Skip to main content

In this episode of “Outdoor Nevada,” Connor Fields gives us a bird's- (or sheep’s-?) eye view of the Black Rock Desert-High Rock Canyon Emigrant Trails National Conservation Area. The cabin he visits at Soldier Meadows is only the tip of Northern Nevada’s remote-wilderness iceberg. 

For those with off-road capability, the areas surrounding Soldier Meadows offer miles of wild country to explore, history to brush up on, and a taste of what Nevada is all about. 

High Rock Canyon, located west of Soldier Meadows, is the gateway to the state’s most remote areas and part of the historic Applegate-Lassen Trail. This was an important route during westward expansion into Oregon and California from 1849 through the 1850s. The trail is filled with emigrant markings and traces of Indigenous history that predate John Fremont's rediscovery of this Northern Paiute route. 

Getting There: High Rock Canyon Road can be accessed from Washoe County 8A and Stevens Camp Road from the north, or from Washoe County Road 34 and High Rock Lake Road from the South. 

From Soldier Meadows, drive southwest until you reach the northern end of High Rock Lake. From there, head northwest into the mouth of High Rock Canyon. 

Many of the roads in the area are unmarked and unnamed on Google Maps. Using an off-roading app such as onX Offroad is a good way to get accurate information on trails such as this one.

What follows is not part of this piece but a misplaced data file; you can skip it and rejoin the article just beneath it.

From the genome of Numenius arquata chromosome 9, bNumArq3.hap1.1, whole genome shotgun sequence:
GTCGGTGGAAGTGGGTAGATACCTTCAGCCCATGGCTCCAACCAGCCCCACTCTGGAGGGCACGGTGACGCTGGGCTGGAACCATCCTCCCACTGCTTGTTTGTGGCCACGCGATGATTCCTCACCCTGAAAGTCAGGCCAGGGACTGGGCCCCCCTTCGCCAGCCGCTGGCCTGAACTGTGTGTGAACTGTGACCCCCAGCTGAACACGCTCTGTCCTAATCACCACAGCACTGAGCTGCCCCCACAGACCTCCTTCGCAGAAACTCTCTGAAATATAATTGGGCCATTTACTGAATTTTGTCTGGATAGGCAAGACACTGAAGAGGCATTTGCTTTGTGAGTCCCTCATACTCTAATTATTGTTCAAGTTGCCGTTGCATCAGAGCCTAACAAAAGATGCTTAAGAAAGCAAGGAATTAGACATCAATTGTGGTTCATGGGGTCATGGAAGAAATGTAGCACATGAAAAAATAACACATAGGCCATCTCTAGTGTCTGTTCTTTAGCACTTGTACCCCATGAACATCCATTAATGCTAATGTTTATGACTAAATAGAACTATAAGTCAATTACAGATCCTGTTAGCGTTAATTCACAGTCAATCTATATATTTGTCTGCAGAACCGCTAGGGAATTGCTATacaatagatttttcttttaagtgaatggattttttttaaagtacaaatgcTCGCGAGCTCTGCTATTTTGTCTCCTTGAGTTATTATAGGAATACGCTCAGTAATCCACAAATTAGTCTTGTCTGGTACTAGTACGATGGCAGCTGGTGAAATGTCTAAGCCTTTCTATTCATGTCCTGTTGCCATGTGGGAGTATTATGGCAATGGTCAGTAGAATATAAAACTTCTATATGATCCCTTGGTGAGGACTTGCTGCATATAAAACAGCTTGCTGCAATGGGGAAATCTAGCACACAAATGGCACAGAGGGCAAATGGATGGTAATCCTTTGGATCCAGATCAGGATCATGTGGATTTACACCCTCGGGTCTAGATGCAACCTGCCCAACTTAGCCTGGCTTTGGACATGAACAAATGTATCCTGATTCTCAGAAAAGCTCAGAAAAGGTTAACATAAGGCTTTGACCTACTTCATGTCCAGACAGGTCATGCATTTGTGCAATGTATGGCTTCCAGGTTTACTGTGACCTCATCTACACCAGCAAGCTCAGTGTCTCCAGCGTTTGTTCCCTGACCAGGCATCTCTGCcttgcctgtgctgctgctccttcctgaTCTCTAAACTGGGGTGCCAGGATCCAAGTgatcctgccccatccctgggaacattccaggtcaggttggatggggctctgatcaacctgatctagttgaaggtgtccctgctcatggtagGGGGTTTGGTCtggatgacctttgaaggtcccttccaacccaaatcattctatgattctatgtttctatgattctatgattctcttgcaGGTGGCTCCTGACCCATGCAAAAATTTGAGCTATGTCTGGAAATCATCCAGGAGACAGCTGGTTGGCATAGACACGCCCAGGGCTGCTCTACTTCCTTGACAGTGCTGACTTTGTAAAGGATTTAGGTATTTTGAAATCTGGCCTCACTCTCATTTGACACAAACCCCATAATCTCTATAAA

Distance: The canyon itself is a 16-mile, two-track road that crosses High Rock Creek multiple times. Washouts are common, and the road is continually changing, but stay on it, in order to help preserve the area’s cultural and natural resources.

Equipment Needed: High-clearance 4-wheel-drive vehicles are required along with plenty of food, fuel, and water. 

Pro Tip: High Rock Canyon Road is closed between February and the second weekend in May every year to reduce human impact on raptors and bighorn sheep. If you find yourself between the towering canyon walls of High Rock, make time to hike through Mahogany Canyon on your way through. This non-technical slot canyon is home to the federally protected Lahontan cutthroat trout and is wide enough that you can touch both sides. 

This guide is brought to you in partnership with KNPR's Desert Companion in support of Vegas PBS Outdoor Nevada.

About the Author


Ryan Vellinga is a graphic designer at Desert Companion. Outside of work, he's an avid backpacker and outdoor enthusiast always searching for inspiration in Nevada's landscapes.

Related Episode

Tracking Bighorn Sheep near Gerlach

Host Connor Fields tracks bighorn sheep in the Black Rock Desert near Gerlach.

Getting There

More Outdoor Nevada